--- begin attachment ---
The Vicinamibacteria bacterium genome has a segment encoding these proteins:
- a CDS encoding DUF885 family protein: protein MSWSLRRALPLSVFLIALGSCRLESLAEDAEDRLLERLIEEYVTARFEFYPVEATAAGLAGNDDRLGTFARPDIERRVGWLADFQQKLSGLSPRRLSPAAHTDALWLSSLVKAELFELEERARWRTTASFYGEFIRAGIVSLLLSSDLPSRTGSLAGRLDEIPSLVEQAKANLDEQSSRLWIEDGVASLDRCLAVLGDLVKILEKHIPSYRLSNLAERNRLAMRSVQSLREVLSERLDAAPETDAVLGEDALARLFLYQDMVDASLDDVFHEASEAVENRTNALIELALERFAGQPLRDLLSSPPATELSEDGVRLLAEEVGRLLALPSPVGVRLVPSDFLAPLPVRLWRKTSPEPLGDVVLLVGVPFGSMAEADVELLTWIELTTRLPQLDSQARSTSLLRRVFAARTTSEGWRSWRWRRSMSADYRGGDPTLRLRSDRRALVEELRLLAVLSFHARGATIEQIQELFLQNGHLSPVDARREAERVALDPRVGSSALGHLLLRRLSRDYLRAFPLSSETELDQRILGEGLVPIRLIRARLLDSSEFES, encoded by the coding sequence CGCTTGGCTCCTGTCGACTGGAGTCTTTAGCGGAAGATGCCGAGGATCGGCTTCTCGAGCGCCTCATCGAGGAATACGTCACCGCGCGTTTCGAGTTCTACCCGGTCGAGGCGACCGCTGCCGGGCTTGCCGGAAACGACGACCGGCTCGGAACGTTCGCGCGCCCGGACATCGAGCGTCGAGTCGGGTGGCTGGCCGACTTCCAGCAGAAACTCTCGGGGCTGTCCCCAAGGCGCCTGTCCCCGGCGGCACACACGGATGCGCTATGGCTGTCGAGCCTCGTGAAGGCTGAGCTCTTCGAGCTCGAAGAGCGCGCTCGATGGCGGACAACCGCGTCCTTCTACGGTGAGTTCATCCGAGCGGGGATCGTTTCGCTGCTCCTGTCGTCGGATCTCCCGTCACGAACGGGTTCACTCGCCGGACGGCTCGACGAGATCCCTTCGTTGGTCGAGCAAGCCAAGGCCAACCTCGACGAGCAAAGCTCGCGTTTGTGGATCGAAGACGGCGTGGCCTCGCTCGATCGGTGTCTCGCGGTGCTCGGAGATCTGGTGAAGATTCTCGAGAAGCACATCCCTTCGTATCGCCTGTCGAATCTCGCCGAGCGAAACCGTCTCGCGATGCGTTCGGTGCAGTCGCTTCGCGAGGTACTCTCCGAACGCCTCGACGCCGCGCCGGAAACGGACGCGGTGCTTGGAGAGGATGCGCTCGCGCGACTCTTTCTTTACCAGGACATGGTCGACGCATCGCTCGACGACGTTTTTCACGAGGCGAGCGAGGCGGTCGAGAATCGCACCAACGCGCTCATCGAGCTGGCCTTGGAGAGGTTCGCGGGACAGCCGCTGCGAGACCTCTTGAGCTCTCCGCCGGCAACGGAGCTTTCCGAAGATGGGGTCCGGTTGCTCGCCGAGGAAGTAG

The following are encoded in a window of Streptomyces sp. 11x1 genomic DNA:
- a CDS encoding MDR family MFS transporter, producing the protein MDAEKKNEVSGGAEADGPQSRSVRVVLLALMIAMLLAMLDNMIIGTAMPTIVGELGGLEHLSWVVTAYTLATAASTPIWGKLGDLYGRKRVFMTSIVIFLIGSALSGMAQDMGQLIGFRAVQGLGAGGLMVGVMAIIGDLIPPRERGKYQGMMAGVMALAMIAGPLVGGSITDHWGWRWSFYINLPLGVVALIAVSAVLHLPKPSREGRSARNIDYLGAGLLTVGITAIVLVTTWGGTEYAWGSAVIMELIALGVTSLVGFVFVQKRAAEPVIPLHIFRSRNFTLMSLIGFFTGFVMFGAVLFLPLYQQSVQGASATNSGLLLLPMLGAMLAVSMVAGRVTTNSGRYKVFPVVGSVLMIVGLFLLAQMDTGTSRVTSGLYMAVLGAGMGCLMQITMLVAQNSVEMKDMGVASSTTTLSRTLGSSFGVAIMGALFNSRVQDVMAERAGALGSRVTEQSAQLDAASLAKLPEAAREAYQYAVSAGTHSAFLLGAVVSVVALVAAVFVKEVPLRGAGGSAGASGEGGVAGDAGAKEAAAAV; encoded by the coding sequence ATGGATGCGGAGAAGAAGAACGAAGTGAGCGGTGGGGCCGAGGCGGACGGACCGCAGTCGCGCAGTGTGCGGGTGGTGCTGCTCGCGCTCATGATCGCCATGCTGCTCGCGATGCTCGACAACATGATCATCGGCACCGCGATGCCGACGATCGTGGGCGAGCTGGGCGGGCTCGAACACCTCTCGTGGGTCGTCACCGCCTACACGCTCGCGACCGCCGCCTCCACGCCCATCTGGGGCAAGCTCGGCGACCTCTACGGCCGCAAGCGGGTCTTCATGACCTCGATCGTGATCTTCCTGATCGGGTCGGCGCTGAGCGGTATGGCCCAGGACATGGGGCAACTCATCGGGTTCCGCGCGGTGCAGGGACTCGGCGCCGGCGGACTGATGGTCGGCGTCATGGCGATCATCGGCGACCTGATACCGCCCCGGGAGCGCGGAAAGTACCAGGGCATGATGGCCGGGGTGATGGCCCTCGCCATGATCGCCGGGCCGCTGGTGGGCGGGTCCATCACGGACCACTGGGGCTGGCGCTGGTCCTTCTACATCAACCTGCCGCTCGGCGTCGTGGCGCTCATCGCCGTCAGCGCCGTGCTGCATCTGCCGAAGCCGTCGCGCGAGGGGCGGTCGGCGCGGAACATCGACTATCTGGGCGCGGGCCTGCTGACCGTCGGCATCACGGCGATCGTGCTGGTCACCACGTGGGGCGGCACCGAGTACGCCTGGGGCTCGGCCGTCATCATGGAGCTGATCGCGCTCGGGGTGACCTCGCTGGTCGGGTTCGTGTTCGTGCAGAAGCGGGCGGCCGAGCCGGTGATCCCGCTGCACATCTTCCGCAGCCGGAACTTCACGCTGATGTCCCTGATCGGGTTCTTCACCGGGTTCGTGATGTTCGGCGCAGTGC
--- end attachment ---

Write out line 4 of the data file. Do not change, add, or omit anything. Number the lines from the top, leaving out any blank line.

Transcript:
- a CDS encoding MDR family MFS transporter, producing the protein MDAEKKNEVSGGAEADGPQSRSVRVVLLALMIAMLLAMLDNMIIGTAMPTIVGELGGLEHLSWVVTAYTLATAASTPIWGKLGDLYGRKRVFMTSIVIFLIGSALSGMAQDMGQLIGFRAVQGLGAGGLMVGVMAIIGDLIPPRERGKYQGMMAGVMALAMIAGPLVGGSITDHWGWRWSFYINLPLGVVALIAVSAVLHLPKPSREGRSARNIDYLGAGLLTVGITAIVLVTTWGGTEYAWGSAVIMELIALGVTSLVGFVFVQKRAAEPVIPLHIFRSRNFTLMSLIGFFTGFVMFGAVLFLPLYQQSVQGASATNSGLLLLPMLGAMLAVSMVAGRVTTNSGRYKVFPVVGSVLMIVGLFLLAQMDTGTSRVTSGLYMAVLGAGMGCLMQITMLVAQNSVEMKDMGVASSTTTLSRTLGSSFGVAIMGALFNSRVQDVMAERAGALGSRVTEQSAQLDAASLAKLPEAAREAYQYAVSAGTHSAFLLGAVVSVVALVAAVFVKEVPLRGAGGSAGASGEGGVAGDAGAKEAAAAV; encoded by the coding sequence ATGGATGCGGAGAAGAAGAACGAAGTGAGCGGTGGGGCCGAGGCGGACGGACCGCAGTCGCGCAGTGTGCGGGTGGTGCTGCTCGCGCTCATGATCGCCATGCTGCTCGCGATGCTCGACAACATGATCATCGGCACCGCGATGCCGACGATCGTGGGCGAGCTGGGCGGGCTCGAACACCTCTCGTGGGTCGTCACCGCCTACACGCTCGCGACCGCCGCCTCCACGCCCATCTGGGGCAAGCTCGGCGACCTCTACGGCCGCAAGCGGGTCTTCATGACCTCGATCGTGATCTTCCTGATCGGGTCGGCGCTGAGCGGTATGGCCCAGGACATGGGGCAACTCATCGGGTTCCGCGCGGTGCAGGGACTCGGCGCCGGCGGACTGATGGTCGGCGTCATGGCGATCATCGGCGACCTGATACCGCCCCGGGAGCGCGGAAAGTACCAGGGCATGATGGCCGGGGTGATGGCCCTCGCCATGATCGCCGGGCCGCTGGTGGGCGGGTCCATCACGGACCACTGGGGCTGGCGCTGGTCCTTCTACATCAACCTGCCGCTCGGCGTCGTGGCGCTCATCGCCGTCAGCGCCGTGCTGCATCTGCCGAAGCCGTCGCGCGAGGGGCGGTCGGCGCGGAACATCGACTATCTGGGCGCGGGCCTGCTGACCGTCGGCATCACGGCGATCGTGCTGGTCACCACGTGGGGCGGCACCGAGTACGCCTGGGGCTCGGCCGTCATCATGGAGCTGATCGCGCTCGGGGTGACCTCGCTGGTCGGGTTCGTGTTCGTGCAGAAGCGGGCGGCCGAGCCGGTGATCCCGCTGCACATCTTCCGCAGCCGGAACTTCACGCTGATGTCCCTGATCGGGTTCTTCACCGGGTTCGTGATGTTCGGCGCAGTGC